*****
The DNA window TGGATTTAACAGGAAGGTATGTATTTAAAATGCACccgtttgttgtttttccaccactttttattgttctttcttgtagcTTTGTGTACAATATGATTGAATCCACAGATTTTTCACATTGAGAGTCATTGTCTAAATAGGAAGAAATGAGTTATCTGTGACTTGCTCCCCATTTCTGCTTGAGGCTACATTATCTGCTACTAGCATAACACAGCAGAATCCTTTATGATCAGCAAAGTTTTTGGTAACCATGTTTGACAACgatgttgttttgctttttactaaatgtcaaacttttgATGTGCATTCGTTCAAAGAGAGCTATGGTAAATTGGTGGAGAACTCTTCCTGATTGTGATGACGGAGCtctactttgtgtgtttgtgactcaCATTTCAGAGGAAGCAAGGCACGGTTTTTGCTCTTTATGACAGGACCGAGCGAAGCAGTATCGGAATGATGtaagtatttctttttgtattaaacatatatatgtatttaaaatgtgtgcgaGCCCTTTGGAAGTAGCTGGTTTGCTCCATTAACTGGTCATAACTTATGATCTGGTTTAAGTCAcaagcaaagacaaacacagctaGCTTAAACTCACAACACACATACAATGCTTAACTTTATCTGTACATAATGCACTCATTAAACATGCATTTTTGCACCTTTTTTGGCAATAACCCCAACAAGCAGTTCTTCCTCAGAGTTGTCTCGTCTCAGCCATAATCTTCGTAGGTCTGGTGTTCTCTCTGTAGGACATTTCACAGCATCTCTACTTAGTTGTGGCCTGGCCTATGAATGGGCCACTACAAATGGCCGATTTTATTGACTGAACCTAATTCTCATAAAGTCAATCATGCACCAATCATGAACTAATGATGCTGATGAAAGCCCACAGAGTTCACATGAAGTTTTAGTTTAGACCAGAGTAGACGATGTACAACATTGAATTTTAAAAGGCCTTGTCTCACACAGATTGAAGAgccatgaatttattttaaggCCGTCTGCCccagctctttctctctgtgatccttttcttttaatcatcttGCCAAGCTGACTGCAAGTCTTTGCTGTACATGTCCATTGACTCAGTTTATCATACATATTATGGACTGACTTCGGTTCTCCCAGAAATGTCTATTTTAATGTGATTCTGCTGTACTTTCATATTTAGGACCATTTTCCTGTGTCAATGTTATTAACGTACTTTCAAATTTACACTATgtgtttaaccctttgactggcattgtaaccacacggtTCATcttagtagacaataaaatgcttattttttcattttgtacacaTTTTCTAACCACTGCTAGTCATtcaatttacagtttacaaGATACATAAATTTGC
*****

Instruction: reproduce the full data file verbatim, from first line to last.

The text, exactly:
The DNA window TGGATTTAACAGGAAGGTATGTATTTAAAATGCACccgtttgttgtttttccaccactttttattgttctttcttgtagcTTTGTGTACAATATGATTGAATCCACAGATTTTTCACATTGAGAGTCATTGTCTAAATAGGAAGAAATGAGTTATCTGTGACTTGCTCCCCATTTCTGCTTGAGGCTACATTATCTGCTACTAGCATAACACAGCAGAATCCTTTATGATCAGCAAAGTTTTTGGTAACCATGTTTGACAACgatgttgttttgctttttactaaatgtcaaacttttgATGTGCATTCGTTCAAAGAGAGCTATGGTAAATTGGTGGAGAACTCTTCCTGATTGTGATGACGGAGCtctactttgtgtgtttgtgactcaCATTTCAGAGGAAGCAAGGCACGGTTTTTGCTCTTTATGACAGGACCGAGCGAAGCAGTATCGGAATGATGtaagtatttctttttgtattaaacatatatatgtatttaaaatgtgtgcgaGCCCTTTGGAAGTAGCTGGTTTGCTCCATTAACTGGTCATAACTTATGATCTGGTTTAAGTCAcaagcaaagacaaacacagctaGCTTAAACTCACAACACACATACAATGCTTAACTTTATCTGTACATAATGCACTCATTAAACATGCATTTTTGCACCTTTTTTGGCAATAACCCCAACAAGCAGTTCTTCCTCAGAGTTGTCTCGTCTCAGCCATAATCTTCGTAGGTCTGGTGTTCTCTCTGTAGGACATTTCACAGCATCTCTACTTAGTTGTGGCCTGGCCTATGAATGGGCCACTACAAATGGCCGATTTTATTGACTGAACCTAATTCTCATAAAGTCAATCATGCACCAATCATGAACTAATGATGCTGATGAAAGCCCACAGAGTTCACATGAAGTTTTAGTTTAGACCAGAGTAGACGATGTACAACATTGAATTTTAAAAGGCCTTGTCTCACACAGATTGAAGAgccatgaatttattttaaggCCGTCTGCCccagctctttctctctgtgatccttttcttttaatcatcttGCCAAGCTGACTGCAAGTCTTTGCTGTACATGTCCATTGACTCAGTTTATCATACATATTATGGACTGACTTCGGTTCTCCCAGAAATGTCTATTTTAATGTGATTCTGCTGTACTTTCATATTTAGGACCATTTTCCTGTGTCAATGTTATTAACGTACTTTCAAATTTACACTATgtgtttaaccctttgactggcattgtaaccacacggtTCATcttagtagacaataaaatgcttattttttcattttgtacacaTTTTCTAACCACTGCTAGTCATtcaatttacagtttacaaGATACATAAATTTGC